Even though the Q8 e-tron is rather large and can feel quite bulky, it works well in town. You can adjust the brake regeneration with the paddles behind the steering wheel to offer more or less depending on the scenario, but there’s no specific driving mode that will give you one-pedal driving – something that would make town driving even easier.
The steering is well-weighted – not the lightest, but good enough to make manoeuvring and parking easy enough. The e-tron gets a rear-view camera as standard with all-round sensors to help with getting around car parks and into spaces, but Vorsprung and Launch Edition models come with cameras instead of wing mirrors.
Those cameras can be a bit disconcerting and even once you get used to them, aren’t as easy nor useful as traditional mirrors. You also don’t get a good sense of depth with cameras and the display screens are mounted lower than wing mirrors, which also takes your eyes off the road ahead more than with standard wing mirrors.
Audi’s electric motors are usually pretty punchy and in the Q8 e-tron they work wonderfully. In the 55 version, where you get 408hp, it pulls away from junctions really nicely and it’s super responsive so you get up to speed quickly.
The standard air suspension is very comfortable as well, soaking up the larger bumps and cracks in the road excellently.
On the motorway
While the electric motors are less efficient when you’re driving at motorway speeds, the Q8 e-tron is a superb cruiser.
There’s plenty of insulation to prevent road and wind noise intruding into the cabin. That makes for a wonderfully comfortable experience on the motorway, with the motors getting you up to pace with little trouble.
You can get adaptive cruise control to make long drives even easier, but even without it, the standard cruise control takes a lot of strain out of driving.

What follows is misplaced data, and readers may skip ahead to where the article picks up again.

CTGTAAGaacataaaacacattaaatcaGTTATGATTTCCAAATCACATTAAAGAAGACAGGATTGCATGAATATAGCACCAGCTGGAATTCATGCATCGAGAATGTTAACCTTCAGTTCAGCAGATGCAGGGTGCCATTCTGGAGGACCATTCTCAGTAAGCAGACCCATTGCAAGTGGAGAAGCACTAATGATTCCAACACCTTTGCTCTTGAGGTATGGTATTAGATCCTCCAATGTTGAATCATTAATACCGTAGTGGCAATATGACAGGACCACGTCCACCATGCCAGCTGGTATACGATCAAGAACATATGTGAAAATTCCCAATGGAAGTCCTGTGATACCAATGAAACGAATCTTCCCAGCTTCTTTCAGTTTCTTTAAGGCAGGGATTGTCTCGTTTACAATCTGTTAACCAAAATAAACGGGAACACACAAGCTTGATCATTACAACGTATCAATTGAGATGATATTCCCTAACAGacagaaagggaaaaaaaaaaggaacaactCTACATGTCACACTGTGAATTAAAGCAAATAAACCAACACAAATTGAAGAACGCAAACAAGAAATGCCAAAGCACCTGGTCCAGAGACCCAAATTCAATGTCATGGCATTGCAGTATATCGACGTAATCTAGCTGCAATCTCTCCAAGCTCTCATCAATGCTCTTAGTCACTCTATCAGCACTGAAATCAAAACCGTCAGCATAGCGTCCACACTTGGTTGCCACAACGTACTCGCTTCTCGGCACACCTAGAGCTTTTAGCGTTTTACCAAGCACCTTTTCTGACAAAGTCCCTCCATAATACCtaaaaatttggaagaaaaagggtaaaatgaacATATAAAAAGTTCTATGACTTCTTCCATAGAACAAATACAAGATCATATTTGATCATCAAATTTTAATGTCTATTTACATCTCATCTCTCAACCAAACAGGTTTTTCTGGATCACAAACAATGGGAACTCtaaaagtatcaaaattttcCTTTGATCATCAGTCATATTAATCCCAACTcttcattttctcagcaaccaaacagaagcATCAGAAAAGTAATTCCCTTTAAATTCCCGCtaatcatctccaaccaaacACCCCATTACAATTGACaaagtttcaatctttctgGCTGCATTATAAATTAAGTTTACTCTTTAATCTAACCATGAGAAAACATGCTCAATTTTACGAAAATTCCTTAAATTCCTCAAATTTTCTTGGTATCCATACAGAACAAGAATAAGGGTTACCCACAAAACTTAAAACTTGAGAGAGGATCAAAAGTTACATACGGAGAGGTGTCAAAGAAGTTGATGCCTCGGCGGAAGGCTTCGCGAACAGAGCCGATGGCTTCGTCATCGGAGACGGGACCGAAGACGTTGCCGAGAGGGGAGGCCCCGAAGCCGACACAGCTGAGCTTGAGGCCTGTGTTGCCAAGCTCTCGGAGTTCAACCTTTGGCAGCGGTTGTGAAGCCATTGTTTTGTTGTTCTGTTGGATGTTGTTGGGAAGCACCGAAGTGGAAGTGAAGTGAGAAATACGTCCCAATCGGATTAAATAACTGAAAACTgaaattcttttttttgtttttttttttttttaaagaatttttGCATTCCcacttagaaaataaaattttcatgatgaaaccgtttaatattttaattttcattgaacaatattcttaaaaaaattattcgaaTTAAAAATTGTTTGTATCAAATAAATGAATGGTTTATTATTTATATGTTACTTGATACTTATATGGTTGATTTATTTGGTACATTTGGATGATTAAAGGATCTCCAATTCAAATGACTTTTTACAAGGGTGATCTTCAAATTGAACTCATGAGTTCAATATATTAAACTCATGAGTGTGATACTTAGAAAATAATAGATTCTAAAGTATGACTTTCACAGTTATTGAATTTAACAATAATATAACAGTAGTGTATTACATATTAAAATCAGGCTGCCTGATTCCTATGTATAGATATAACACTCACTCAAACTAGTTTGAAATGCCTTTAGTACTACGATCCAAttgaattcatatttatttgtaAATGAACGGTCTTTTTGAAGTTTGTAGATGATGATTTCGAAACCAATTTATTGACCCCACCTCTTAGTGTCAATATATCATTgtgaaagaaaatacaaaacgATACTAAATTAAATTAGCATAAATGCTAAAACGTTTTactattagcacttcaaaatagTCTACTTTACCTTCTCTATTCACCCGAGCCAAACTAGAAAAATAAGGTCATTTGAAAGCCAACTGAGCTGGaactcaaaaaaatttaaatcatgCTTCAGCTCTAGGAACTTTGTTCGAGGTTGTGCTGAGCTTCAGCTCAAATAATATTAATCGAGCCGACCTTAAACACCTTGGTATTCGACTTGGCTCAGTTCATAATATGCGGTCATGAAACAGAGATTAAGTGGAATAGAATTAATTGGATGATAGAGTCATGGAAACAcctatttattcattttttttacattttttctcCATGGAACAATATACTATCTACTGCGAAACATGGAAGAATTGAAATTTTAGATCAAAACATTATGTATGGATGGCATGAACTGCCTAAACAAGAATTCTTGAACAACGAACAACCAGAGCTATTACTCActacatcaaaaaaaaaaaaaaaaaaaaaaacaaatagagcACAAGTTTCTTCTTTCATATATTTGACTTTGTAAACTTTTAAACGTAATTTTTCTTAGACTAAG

The camera feed screens do help by having blind spot monitoring indicators around the edge and can be more useful at night – but the view is just as impractical as it is in town.
On a twisty road
If you want the sportier version of the Q8 e-tron, you’ll need to go for the SQ8 – which gets a third motor for plenty of extra punch. But you still have more than enough with the regular Q8 model.
Planting the throttle out of corners comes with more than enough acceleration for most, and engaging ‘Dynamic’ mode improves the responsiveness even further. It also adds weight to the steering, making it feel sportier.
But we’d say the Q8 e-tron is much better suited as a cruiser. It soaks up the sharper UK B-road bumps excellently, with only the harshest tarmac unsettling the car. But that won’t happen often.
There’s not a lot of body roll when you corner quickly, but passengers will notice it. The batteries thankfully weigh the car down enough though so keep it stable.
You have a lot of space in the cabin to keep your family happy, but the boot space is smaller than alternatives
In the cabin of the Q8 e-tron, you’ll find plenty of storage spots to keep things contained. The door bins have loads of room, while there’s a good space in the centre console and under the armrest. The glove box is rather sizeable too.
Being the largest Audi SUV on sale, you get plenty of adjustment in your seating position, which still leaves lots of room for the people in the second row. You have electric adjustment for both the seat and steering column to make it easy to change things up quickly.
Space in the back seats
You get a lot of room for your legs and feet behind the front row, while you get a good amount of under thigh support. The middle seat is a little higher, but you’ll still have plenty of headroom and three adults can sit across the back fairly easily.
You’ll have a good amount of storage in the rear. Mid-sized doorbins and pockets on the seat backs give you more than enough to keep people happy, while there are charging ports to charge up your devices.
The Q8 e-tron has a well-sized boot that has a practical shape and is better than some of its alternatives. The 569-litre boot is better than the BMW iX’s 500 litres, but in its five-seat layout the Mercedes EQS SUV has 880 litres, while the Volvo EX90 has 1,010 litres to work with. Both of those are much more expensive though.